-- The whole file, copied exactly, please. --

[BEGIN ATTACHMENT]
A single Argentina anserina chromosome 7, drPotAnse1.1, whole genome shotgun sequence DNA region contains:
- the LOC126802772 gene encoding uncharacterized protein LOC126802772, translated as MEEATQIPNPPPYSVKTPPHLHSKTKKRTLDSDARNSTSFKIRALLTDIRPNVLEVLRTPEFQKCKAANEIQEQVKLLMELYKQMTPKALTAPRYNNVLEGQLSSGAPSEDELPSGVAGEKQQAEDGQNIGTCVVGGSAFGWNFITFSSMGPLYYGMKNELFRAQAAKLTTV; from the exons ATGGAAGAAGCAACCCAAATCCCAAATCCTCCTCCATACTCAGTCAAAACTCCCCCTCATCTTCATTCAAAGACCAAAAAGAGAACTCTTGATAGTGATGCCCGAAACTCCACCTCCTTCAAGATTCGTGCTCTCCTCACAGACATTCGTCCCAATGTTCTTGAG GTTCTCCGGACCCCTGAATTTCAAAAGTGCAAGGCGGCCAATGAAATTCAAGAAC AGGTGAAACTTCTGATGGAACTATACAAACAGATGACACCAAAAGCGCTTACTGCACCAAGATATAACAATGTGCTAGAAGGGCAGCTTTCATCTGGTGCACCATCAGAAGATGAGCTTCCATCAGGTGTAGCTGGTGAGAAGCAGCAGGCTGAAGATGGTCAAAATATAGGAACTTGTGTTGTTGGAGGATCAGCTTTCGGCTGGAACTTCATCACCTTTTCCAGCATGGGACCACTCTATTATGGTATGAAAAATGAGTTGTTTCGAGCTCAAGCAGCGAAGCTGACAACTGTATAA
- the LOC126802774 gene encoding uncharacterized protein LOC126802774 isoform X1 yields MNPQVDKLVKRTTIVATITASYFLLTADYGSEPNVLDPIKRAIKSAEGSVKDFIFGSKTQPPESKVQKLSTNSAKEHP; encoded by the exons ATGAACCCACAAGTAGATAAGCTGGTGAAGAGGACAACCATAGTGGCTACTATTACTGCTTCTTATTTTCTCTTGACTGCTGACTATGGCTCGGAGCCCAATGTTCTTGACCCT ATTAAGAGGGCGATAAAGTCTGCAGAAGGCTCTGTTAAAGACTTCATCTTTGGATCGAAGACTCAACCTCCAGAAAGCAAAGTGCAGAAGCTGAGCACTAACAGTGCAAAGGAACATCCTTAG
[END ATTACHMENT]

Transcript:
A single Argentina anserina chromosome 7, drPotAnse1.1, whole genome shotgun sequence DNA region contains:
- the LOC126802772 gene encoding uncharacterized protein LOC126802772, translated as MEEATQIPNPPPYSVKTPPHLHSKTKKRTLDSDARNSTSFKIRALLTDIRPNVLEVLRTPEFQKCKAANEIQEQVKLLMELYKQMTPKALTAPRYNNVLEGQLSSGAPSEDELPSGVAGEKQQAEDGQNIGTCVVGGSAFGWNFITFSSMGPLYYGMKNELFRAQAAKLTTV; from the exons ATGGAAGAAGCAACCCAAATCCCAAATCCTCCTCCATACTCAGTCAAAACTCCCCCTCATCTTCATTCAAAGACCAAAAAGAGAACTCTTGATAGTGATGCCCGAAACTCCACCTCCTTCAAGATTCGTGCTCTCCTCACAGACATTCGTCCCAATGTTCTTGAG GTTCTCCGGACCCCTGAATTTCAAAAGTGCAAGGCGGCCAATGAAATTCAAGAAC AGGTGAAACTTCTGATGGAACTATACAAACAGATGACACCAAAAGCGCTTACTGCACCAAGATATAACAATGTGCTAGAAGGGCAGCTTTCATCTGGTGCACCATCAGAAGATGAGCTTCCATCAGGTGTAGCTGGTGAGAAGCAGCAGGCTGAAGATGGTCAAAATATAGGAACTTGTGTTGTTGGAGGATCAGCTTTCGGCTGGAACTTCATCACCTTTTCCAGCATGGGACCACTCTATTATGGTATGAAAAATGAGTTGTTTCGAGCTCAAGCAGCGAAGCTGACAACTGTATAA
- the LOC126802774 gene encoding uncharacterized protein LOC126802774 isoform X1 yields MNPQVDKLVKRTTIVATITASYFLLTADYGSEPNVLDPIKRAIKSAEGSVKDFIFGSKTQPPESKVQKLSTNSAKEHP; encoded by the exons ATGAACCCACAAGTAGATAAGCTGGTGAAGAGGACAACCATAGTGGCTACTATTACTGCTTCTTATTTTCTCTTGACTGCTGACTATGGCTCGGAGCCCAATGTTCTTGACCCT ATTAAGAGGGCGATAAAGTCTGCAGAAGGCTCTGTTAAAGACTTCATCTTTGGATCGAAGACTCAACCTCCAGAAAGCAAAGTGCAGAAGCTGAGCACTAACAGTGCAAAGGAACATCCTTAG